Written by Bill Plock

October 25, 2022 – Cycling on these days has become more colorful and interesting thanks to several initiatives over the years to include murals on paths and overpasses.

Sophie Ramirez

Adams County recently completed such an initiative with the latest mural Sophie Ramirez. We ran into her finishing the last leg east of Sheridan on the Clear Creek Bike Trail and had a quick chat with her.

She is part of a group of fifteen artists commissioned by Adams County. She uses cement stain rather than paint to create her art. She said the stain penetrates the pores of the concrete better, will last longer and won’t be as slippery when wet.

Sophie says to her site, “I believe in the power of art to transform spaces, manage emotions and start conversations. I deeply value my public art practice because it gives me the largest and most inclusive platform for my work. I hope that my art can be a catalyst for greater understanding and celebration of diversity. At the same time, looking into human nature in a way that opens a window into constructive self-reflection for me and my viewers.”

Art by Anna Charney

Art by Angela Beloyan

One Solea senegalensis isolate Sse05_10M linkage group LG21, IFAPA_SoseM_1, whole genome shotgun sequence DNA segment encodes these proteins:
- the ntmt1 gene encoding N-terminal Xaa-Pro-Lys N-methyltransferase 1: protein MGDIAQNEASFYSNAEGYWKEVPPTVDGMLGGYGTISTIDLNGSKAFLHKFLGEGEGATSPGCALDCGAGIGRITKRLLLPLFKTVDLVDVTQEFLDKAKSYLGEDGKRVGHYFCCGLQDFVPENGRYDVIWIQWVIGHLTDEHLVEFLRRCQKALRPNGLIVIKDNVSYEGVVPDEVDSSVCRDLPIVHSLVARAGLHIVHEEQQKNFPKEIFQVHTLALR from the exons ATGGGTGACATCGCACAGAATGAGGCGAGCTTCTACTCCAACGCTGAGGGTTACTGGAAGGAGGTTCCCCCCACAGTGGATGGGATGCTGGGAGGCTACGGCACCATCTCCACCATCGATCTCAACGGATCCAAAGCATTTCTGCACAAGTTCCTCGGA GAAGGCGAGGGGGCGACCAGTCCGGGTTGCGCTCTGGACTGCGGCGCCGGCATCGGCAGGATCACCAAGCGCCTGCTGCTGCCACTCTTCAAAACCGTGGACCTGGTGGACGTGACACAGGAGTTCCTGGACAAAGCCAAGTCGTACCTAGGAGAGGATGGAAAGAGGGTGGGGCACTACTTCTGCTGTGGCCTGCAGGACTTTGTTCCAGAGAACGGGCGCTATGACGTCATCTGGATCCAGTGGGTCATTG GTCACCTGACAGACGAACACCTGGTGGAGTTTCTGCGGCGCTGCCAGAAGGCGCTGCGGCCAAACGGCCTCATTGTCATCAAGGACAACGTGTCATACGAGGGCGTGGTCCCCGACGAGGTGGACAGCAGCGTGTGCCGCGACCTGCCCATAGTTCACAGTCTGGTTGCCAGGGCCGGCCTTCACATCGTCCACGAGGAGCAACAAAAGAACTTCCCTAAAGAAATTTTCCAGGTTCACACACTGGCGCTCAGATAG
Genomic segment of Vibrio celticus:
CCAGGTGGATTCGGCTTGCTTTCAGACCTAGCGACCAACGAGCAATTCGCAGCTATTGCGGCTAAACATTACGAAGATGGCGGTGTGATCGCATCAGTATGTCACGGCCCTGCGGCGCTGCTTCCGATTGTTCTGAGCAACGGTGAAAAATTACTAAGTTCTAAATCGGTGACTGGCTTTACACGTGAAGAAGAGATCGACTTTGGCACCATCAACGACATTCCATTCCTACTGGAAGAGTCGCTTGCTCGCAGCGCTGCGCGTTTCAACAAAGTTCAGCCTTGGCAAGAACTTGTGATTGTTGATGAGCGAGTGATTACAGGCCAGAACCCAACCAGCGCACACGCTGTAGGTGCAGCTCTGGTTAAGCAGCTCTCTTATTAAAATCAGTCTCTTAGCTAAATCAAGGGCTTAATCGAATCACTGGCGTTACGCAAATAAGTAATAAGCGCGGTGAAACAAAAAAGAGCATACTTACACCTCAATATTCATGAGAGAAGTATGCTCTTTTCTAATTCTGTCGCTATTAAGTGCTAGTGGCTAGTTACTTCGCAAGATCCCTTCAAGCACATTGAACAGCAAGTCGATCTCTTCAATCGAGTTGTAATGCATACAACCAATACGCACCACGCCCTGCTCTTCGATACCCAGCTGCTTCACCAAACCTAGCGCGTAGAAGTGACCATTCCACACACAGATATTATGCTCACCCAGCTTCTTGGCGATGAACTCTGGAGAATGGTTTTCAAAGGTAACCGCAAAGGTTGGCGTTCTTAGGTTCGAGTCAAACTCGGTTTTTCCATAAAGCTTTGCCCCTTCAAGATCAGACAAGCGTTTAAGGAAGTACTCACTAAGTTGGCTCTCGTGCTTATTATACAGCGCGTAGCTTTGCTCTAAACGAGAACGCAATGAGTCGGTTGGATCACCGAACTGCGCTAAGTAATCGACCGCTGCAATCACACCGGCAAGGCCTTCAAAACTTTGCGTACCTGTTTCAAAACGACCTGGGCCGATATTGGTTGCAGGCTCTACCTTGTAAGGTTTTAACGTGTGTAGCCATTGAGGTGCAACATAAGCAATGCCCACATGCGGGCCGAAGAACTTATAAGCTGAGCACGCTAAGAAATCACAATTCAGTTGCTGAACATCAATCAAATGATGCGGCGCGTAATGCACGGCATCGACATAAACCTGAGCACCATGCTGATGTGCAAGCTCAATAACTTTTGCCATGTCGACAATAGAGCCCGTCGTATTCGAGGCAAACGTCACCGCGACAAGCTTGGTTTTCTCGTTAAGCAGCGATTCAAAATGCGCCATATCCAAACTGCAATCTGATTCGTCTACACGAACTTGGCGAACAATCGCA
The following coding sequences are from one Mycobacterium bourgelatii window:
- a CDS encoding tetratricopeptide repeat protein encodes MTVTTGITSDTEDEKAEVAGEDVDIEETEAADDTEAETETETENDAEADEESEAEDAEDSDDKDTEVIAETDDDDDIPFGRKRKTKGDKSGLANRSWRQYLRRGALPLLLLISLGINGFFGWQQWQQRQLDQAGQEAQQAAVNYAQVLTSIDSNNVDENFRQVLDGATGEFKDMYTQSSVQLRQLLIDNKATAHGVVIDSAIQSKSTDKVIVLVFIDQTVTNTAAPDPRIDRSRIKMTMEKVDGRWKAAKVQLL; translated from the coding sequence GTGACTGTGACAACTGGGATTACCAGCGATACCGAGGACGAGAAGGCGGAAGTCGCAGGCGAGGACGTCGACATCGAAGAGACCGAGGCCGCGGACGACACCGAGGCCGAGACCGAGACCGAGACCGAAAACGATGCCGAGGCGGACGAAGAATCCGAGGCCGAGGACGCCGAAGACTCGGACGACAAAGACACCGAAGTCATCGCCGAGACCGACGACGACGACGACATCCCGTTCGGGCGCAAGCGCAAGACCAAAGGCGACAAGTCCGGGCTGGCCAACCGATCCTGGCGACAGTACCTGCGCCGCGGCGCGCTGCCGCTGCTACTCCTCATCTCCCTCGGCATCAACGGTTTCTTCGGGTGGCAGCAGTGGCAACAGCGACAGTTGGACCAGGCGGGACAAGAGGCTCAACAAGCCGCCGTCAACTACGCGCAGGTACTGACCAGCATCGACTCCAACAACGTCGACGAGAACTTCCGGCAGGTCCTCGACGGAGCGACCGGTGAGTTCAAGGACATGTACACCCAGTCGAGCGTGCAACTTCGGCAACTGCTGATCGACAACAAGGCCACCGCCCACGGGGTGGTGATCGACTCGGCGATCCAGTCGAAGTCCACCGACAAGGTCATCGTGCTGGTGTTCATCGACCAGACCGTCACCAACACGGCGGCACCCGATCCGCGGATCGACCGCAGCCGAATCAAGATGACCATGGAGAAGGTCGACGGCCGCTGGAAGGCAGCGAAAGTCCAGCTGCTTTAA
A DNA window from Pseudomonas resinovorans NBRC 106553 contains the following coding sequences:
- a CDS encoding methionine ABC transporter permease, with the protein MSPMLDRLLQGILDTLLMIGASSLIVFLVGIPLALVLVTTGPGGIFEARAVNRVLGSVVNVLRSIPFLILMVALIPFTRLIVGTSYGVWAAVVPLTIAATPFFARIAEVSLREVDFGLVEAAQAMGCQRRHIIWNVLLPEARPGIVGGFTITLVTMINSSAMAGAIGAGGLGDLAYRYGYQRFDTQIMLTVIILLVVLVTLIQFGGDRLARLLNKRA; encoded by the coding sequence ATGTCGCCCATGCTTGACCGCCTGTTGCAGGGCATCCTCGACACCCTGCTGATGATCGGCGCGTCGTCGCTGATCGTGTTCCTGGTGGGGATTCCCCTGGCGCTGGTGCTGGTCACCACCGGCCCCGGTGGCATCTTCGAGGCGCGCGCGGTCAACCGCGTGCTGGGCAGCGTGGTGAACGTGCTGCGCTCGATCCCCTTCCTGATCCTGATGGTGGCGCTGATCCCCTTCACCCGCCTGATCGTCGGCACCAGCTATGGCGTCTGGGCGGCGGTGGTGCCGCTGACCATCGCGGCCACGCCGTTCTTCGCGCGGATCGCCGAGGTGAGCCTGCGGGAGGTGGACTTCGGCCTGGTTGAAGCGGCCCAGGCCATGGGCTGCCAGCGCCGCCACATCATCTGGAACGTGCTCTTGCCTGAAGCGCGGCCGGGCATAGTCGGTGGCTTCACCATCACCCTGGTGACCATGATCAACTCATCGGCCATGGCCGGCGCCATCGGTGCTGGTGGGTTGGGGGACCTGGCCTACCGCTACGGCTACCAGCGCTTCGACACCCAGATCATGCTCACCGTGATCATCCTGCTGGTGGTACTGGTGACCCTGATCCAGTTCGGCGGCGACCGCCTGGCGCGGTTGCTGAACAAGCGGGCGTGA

Adams County has launched two campaigns to bridge the gap between public art, outdoor recreation and wellness while providing access and emphasizing expanding parks, open spaces and a publicly accessible trail system.

I love my trails is a series of ground murals dedicated to the natural beauty of the county. Artists participating in the program embraced the challenges of working outdoors and found new ways to engage audiences. The murals run 18 miles from Fishing is Fun Pond at Riverdale Regional Park in Brighton along the South Platte River Trail and Clear Creek Trail all the way to Sheridan Boulevard.

“Parks are democratic spaces – they are free to all, reflect the demographic diversity of our county, and are places for social and cultural interaction,” said Adams County Chairwoman Lynn Baca.

Participation in cultural activities connects people to each other and to social institutions, providing pathways to other forms of participation. In this way, art and culture can create opportunities for self-expression, public dialogue and shared cultural experiences.

“The physical environment is linked to mental and emotional well-being in more ways than one,” Baca said. “The spaces where we live and play create the context of our lives.”

For more information on all artworks and artists go HERE

Here’s a fun video from Adams County


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